Core Operating Earnings (COE)
The term core operating earnings refers to a metric proposed by Standard & Poor's that adjusts operating earnings to bring clarity to a company's performance. Core operating earnings both includes and excludes items from operating earnings.
Core Operating Earnings = Operating Earnings + Additions - Exclusions
- Additions include expenses associated with stock options, purchased R&D costs, restructuring charges associated with ongoing operations, costs associated with pension funds, and the write down of assets.
- Exclusions include impairments of goodwill, losses and gains associated with the sales of assets, gains on pension funds, unrealized gains associated with hedging activities, costs related to mergers and acquisitions, and litigation and insurance costs.
Operating performance measures allow the investor-analyst to understand how well a company is performing with respect to sales, margins, and profits. One of the ways to measure the effectiveness of a company's core business is by calculating their core operating earnings.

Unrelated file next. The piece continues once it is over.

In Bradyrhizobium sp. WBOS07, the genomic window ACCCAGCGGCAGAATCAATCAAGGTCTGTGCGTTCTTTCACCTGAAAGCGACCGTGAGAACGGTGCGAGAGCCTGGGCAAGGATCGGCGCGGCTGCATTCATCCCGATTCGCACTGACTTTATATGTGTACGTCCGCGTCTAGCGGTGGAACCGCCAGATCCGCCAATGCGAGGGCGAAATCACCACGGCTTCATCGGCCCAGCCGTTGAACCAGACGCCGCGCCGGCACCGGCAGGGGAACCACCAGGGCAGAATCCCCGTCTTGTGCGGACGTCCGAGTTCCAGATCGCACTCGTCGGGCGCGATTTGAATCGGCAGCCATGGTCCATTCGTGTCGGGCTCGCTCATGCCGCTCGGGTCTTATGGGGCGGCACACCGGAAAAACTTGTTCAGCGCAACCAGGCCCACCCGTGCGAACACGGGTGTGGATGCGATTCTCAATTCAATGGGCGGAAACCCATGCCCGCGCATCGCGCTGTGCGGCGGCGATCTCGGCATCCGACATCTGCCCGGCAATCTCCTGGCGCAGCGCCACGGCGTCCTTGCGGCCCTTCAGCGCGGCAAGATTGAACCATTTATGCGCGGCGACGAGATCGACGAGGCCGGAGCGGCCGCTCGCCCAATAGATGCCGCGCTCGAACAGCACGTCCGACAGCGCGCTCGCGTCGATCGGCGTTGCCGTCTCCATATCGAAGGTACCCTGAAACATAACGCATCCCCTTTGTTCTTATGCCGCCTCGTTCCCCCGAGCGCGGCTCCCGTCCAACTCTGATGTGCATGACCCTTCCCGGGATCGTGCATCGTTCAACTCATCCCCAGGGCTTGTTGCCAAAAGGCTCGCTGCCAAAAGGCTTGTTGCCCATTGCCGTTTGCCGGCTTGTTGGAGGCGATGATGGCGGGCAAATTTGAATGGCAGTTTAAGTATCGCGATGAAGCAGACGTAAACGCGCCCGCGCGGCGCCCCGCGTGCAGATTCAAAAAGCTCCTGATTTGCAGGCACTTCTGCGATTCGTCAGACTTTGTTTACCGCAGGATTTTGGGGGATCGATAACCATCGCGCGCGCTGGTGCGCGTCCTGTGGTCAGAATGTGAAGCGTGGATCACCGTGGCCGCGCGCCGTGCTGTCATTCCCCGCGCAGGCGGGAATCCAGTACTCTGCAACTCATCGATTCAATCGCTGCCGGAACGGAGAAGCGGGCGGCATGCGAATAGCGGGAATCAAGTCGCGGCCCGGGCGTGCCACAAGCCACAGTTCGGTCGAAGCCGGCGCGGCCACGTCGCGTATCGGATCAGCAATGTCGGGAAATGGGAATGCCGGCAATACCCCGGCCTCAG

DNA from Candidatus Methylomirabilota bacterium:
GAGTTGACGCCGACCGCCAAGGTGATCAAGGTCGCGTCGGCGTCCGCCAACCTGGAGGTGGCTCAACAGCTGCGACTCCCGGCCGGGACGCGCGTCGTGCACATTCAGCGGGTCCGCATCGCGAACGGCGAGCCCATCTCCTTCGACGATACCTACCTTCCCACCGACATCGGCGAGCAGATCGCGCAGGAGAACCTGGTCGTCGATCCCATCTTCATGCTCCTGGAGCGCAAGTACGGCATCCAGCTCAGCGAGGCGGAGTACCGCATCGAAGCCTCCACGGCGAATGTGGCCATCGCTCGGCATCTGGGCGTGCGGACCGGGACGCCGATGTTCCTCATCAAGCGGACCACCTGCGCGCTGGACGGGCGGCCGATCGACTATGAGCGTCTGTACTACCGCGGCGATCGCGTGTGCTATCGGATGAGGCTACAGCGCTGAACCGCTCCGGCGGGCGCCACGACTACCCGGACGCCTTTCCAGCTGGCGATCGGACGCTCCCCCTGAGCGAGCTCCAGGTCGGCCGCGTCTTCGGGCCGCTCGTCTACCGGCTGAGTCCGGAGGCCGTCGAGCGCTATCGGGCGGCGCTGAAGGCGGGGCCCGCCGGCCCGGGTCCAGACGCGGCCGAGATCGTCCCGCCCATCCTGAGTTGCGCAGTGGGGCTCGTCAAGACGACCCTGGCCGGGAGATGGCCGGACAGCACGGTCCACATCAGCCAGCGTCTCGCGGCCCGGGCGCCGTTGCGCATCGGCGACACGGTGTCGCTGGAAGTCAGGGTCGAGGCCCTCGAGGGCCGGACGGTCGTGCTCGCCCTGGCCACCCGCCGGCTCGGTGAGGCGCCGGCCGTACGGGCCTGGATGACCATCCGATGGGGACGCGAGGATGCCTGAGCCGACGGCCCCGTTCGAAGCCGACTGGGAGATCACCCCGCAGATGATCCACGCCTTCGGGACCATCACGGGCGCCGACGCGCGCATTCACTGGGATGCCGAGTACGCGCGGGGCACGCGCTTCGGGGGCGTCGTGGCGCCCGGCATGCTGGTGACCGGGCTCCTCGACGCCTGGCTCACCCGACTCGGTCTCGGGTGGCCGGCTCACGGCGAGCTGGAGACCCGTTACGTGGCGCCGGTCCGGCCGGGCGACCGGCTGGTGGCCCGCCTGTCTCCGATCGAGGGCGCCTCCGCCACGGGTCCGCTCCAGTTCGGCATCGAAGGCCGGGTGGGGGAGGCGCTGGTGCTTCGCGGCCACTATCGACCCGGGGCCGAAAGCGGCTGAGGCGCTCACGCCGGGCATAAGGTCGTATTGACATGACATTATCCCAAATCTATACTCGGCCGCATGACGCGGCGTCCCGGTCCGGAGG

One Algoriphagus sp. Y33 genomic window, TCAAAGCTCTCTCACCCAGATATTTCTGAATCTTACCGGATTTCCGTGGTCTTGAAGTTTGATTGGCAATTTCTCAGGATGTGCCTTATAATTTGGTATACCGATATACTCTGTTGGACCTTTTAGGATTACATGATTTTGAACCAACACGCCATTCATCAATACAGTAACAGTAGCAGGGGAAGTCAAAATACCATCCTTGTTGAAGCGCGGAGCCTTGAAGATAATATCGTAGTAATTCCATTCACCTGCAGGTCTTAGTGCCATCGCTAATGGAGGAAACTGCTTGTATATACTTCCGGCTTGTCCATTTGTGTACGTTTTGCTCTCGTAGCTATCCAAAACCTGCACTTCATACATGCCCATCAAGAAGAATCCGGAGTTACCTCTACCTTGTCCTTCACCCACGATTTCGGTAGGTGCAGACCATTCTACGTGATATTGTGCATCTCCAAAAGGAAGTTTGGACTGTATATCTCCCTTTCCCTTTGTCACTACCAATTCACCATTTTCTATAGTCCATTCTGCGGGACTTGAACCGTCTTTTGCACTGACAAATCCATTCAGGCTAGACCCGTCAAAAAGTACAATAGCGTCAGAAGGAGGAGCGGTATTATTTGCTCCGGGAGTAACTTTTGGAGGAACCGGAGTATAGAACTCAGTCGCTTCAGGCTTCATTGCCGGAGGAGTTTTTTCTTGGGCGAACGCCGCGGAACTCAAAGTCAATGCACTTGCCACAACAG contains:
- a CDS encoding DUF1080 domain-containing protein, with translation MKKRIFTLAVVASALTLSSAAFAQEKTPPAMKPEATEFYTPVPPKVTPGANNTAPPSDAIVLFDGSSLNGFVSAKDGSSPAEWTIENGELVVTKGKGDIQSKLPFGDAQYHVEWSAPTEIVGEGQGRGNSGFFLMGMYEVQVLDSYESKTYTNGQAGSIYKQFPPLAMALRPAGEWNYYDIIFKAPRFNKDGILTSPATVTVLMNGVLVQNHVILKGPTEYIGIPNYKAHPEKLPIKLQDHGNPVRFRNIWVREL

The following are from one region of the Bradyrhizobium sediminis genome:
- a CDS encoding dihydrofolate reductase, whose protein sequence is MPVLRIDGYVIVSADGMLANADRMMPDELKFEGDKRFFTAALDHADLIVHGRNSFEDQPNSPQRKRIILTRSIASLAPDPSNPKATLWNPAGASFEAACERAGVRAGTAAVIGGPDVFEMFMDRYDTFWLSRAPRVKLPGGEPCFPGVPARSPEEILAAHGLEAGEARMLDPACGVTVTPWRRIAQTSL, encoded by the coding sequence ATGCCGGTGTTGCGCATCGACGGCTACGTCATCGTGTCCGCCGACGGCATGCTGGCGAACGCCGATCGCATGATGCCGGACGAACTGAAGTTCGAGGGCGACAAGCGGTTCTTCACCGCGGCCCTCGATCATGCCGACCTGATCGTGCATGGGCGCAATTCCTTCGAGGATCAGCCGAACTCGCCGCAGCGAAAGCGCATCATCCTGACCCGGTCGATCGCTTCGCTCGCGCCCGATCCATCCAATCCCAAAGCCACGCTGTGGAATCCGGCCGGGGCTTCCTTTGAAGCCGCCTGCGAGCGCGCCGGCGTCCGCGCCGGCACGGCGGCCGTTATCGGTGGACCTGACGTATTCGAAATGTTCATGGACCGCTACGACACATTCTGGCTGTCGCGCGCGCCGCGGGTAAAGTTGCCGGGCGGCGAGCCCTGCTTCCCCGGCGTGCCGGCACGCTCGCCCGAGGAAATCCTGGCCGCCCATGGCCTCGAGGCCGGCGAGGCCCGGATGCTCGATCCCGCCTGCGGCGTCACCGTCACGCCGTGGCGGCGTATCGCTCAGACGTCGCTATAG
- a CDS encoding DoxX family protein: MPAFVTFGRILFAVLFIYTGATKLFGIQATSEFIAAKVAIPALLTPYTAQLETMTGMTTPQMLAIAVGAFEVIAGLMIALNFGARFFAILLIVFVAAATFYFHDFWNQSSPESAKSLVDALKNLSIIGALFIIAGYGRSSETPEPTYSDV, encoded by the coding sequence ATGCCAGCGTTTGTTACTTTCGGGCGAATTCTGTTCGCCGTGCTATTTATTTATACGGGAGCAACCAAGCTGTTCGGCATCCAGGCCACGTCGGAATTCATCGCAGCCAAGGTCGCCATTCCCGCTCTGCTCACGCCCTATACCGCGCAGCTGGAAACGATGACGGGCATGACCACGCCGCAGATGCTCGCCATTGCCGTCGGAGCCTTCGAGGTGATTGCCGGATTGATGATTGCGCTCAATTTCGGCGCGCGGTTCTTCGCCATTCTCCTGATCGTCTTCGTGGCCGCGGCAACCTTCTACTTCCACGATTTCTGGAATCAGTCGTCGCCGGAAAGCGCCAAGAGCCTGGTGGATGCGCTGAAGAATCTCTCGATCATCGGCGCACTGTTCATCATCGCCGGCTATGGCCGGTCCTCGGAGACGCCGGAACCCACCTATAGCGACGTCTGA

A variety of Generally Accepted Accounting Principles (GAAP) are used by management teams to mask the actual performance of their companies. To provide investors with insights into the performance of a company, S&P developed a metric known as core operating earnings (COE). As the name implies, the intention of this metric is to reveal the true performance of the company's core business operations. This adjustment is achieved by adding back certain expenses and excluding certain gains as shown in the calculation above.
While the metric is useful when trying to understand the true performance of the company relative to what was reported, it is a historical metric. As such, COE is not indicative of future results.
Company ABC's most recent annual report indicated earnings of $15,700,000. The following adjustments were made to derive the company's core operating earnings as shown in the table below.